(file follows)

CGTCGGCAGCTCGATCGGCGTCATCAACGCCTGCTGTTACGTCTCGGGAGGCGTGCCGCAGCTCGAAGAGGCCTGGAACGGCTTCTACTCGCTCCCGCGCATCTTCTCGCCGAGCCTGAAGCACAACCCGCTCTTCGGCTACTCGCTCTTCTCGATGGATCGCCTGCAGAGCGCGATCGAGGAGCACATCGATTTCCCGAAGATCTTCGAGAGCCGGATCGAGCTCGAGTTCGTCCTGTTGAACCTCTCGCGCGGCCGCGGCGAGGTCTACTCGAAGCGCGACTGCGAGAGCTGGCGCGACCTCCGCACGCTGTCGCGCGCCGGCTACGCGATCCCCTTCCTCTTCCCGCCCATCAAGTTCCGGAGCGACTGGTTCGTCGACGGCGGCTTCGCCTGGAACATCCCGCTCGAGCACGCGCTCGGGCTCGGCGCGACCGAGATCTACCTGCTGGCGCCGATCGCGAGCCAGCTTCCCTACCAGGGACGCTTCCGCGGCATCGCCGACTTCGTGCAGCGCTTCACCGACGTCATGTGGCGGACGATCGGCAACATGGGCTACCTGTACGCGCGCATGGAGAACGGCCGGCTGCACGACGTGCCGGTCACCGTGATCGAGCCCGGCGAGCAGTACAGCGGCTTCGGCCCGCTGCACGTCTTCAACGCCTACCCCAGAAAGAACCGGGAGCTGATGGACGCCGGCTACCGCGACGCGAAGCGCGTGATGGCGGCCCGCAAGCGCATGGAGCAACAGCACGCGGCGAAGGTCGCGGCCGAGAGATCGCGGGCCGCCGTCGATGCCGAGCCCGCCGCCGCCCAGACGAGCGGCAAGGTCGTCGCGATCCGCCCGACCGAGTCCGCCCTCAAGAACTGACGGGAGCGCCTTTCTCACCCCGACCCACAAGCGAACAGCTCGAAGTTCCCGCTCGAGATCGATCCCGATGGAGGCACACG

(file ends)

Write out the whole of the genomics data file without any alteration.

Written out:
CGTCGGCAGCTCGATCGGCGTCATCAACGCCTGCTGTTACGTCTCGGGAGGCGTGCCGCAGCTCGAAGAGGCCTGGAACGGCTTCTACTCGCTCCCGCGCATCTTCTCGCCGAGCCTGAAGCACAACCCGCTCTTCGGCTACTCGCTCTTCTCGATGGATCGCCTGCAGAGCGCGATCGAGGAGCACATCGATTTCCCGAAGATCTTCGAGAGCCGGATCGAGCTCGAGTTCGTCCTGTTGAACCTCTCGCGCGGCCGCGGCGAGGTCTACTCGAAGCGCGACTGCGAGAGCTGGCGCGACCTCCGCACGCTGTCGCGCGCCGGCTACGCGATCCCCTTCCTCTTCCCGCCCATCAAGTTCCGGAGCGACTGGTTCGTCGACGGCGGCTTCGCCTGGAACATCCCGCTCGAGCACGCGCTCGGGCTCGGCGCGACCGAGATCTACCTGCTGGCGCCGATCGCGAGCCAGCTTCCCTACCAGGGACGCTTCCGCGGCATCGCCGACTTCGTGCAGCGCTTCACCGACGTCATGTGGCGGACGATCGGCAACATGGGCTACCTGTACGCGCGCATGGAGAACGGCCGGCTGCACGACGTGCCGGTCACCGTGATCGAGCCCGGCGAGCAGTACAGCGGCTTCGGCCCGCTGCACGTCTTCAACGCCTACCCCAGAAAGAACCGGGAGCTGATGGACGCCGGCTACCGCGACGCGAAGCGCGTGATGGCGGCCCGCAAGCGCATGGAGCAACAGCACGCGGCGAAGGTCGCGGCCGAGAGATCGCGGGCCGCCGTCGATGCCGAGCCCGCCGCCGCCCAGACGAGCGGCAAGGTCGTCGCGATCCGCCCGACCGAGTCCGCCCTCAAGAACTGACGGGAGCGCCTTTCTCACCCCGACCCACAAGCGAACAGCTCGAAGTTCCCGCTCGAGATCGATCCCGATGGAGGCACACG